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Saving energy by anticipating hot water production: identification of key points for an efficient statistical model integration

  • Denis, Yvan
  • Suard, Frédéric
  • Lomet, Aurore
  • Chèze, David
Publication Date
May 01, 2019
DOI: 10.1017/S0890060419000143
OAI: oai:HAL:cea-02571139v1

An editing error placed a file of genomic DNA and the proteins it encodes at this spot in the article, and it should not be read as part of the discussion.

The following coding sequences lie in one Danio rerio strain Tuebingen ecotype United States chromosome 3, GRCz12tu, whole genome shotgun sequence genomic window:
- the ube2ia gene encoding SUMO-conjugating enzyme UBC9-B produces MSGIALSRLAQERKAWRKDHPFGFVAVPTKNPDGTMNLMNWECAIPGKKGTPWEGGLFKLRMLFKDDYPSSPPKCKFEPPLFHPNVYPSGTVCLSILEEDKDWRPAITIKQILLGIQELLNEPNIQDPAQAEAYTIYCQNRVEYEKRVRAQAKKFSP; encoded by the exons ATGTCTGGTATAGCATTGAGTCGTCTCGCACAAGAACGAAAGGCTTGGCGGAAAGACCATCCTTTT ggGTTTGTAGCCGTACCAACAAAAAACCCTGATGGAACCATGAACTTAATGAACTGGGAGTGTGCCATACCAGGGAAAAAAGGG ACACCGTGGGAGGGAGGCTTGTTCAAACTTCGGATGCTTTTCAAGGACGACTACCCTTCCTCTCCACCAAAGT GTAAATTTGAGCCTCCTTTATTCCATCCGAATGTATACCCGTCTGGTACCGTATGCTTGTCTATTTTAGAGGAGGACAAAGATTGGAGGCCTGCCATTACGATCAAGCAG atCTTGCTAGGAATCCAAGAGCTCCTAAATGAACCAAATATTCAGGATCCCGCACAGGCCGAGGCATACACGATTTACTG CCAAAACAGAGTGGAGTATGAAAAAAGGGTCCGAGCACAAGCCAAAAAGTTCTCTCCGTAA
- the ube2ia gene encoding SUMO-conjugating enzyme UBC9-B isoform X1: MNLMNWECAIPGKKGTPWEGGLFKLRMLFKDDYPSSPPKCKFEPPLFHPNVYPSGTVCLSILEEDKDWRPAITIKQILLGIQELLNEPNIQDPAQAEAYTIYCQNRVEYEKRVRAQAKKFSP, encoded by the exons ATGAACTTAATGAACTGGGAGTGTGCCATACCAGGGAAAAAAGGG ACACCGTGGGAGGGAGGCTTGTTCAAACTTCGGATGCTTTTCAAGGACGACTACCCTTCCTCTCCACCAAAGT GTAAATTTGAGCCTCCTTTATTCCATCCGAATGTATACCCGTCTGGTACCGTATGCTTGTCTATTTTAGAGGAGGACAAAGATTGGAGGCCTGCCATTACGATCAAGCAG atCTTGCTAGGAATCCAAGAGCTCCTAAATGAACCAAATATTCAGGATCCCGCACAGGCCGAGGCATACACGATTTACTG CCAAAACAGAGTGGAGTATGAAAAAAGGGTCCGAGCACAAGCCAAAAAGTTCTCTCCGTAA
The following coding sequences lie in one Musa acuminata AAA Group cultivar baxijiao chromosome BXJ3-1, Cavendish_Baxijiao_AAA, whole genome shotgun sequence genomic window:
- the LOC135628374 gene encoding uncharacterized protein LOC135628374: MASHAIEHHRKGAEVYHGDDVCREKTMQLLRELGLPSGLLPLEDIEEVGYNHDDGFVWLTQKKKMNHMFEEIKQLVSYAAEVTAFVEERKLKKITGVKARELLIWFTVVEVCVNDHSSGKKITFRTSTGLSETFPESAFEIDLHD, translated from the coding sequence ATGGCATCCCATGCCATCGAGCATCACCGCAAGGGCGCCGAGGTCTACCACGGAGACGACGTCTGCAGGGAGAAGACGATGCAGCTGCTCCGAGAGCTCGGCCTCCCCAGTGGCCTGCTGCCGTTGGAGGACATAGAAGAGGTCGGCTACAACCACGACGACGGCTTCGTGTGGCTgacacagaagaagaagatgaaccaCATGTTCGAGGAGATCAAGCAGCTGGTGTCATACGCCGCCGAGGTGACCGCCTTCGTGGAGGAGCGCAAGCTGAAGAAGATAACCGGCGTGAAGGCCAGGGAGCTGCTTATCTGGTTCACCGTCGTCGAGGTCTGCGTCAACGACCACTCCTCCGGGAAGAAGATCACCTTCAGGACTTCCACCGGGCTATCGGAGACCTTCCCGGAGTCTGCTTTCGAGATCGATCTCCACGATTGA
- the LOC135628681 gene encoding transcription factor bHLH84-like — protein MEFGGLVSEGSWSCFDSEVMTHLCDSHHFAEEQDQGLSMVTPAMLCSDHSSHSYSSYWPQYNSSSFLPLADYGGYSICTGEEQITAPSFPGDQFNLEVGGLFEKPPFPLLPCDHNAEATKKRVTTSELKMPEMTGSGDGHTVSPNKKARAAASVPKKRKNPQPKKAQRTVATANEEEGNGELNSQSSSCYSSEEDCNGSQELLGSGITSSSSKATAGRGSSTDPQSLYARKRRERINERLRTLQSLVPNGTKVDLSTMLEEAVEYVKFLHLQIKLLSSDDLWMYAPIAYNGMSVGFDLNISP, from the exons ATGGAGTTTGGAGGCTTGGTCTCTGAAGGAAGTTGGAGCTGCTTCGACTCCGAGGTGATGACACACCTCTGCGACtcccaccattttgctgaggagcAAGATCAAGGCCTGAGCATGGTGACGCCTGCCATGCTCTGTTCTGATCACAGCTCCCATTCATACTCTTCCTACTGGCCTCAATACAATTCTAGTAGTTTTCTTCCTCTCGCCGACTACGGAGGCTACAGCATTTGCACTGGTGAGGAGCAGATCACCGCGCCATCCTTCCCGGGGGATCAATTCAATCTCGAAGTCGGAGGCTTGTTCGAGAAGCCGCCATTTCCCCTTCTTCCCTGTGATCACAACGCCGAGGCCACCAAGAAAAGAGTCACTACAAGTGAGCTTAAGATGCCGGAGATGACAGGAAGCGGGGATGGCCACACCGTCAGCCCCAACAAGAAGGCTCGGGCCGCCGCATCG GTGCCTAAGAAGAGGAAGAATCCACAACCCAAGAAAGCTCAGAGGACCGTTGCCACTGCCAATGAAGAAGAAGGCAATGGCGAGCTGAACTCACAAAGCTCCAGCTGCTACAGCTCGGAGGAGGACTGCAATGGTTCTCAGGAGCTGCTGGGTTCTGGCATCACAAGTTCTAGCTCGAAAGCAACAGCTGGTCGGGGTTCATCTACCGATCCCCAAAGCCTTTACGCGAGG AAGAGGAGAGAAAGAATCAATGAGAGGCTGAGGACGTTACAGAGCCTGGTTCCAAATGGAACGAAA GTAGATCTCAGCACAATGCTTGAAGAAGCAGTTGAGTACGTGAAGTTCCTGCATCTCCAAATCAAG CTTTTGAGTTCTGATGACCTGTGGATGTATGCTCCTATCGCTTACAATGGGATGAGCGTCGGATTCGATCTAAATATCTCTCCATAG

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This work aims to evaluate the energy savings that can be achieved in Domestic Hot Water (DHW) production using consumption forecasting through statistical modeling. It uses our forecast algorithm presented previously and aims at investigating how it can improve energy efficiency depending on the system configuration. Especially, the influence of the DHW production type used is evaluated as well as the water tank insulation. To that end, real consumption measurements are used for model training. Then simulations are carried on using TRNSYS software to calculate the total energy consumption of DHW production systems over one year. Simulations are also based on real consumption measurements for realistic results. To appraise the energy savings, we compared simulations that consider either no forecast (reactive control), perfect forecast (to estimate the control ability to consider forecast) and the forecast provided by our algorithm. The measurements and simulations are carried on 26 different but real dwellings to assess results variability. Several system configurations are also compared with varying thermal insulation indices for a complete benchmark of the approach so that an overall performance of system and anticipation could be evaluated. I. Introduction A recent study [1] showed that global energy consumption should be halved for European countries to meet 2050 ambitious objective of 75 to 90 % reduction of greenhouse gases emissions. Energy saving is thus a major component of the effort that should be carried on for our future, along with the development of renewable energies. Considering more precisely the residential sector, Space Heating (SH) and Domestic Hot Water (DHW) production represent a significant part of the total energy consumption , depending on the country and the geographical location. For example, heating, air conditioning and hot water production represent up to 65 and 77 % of the total

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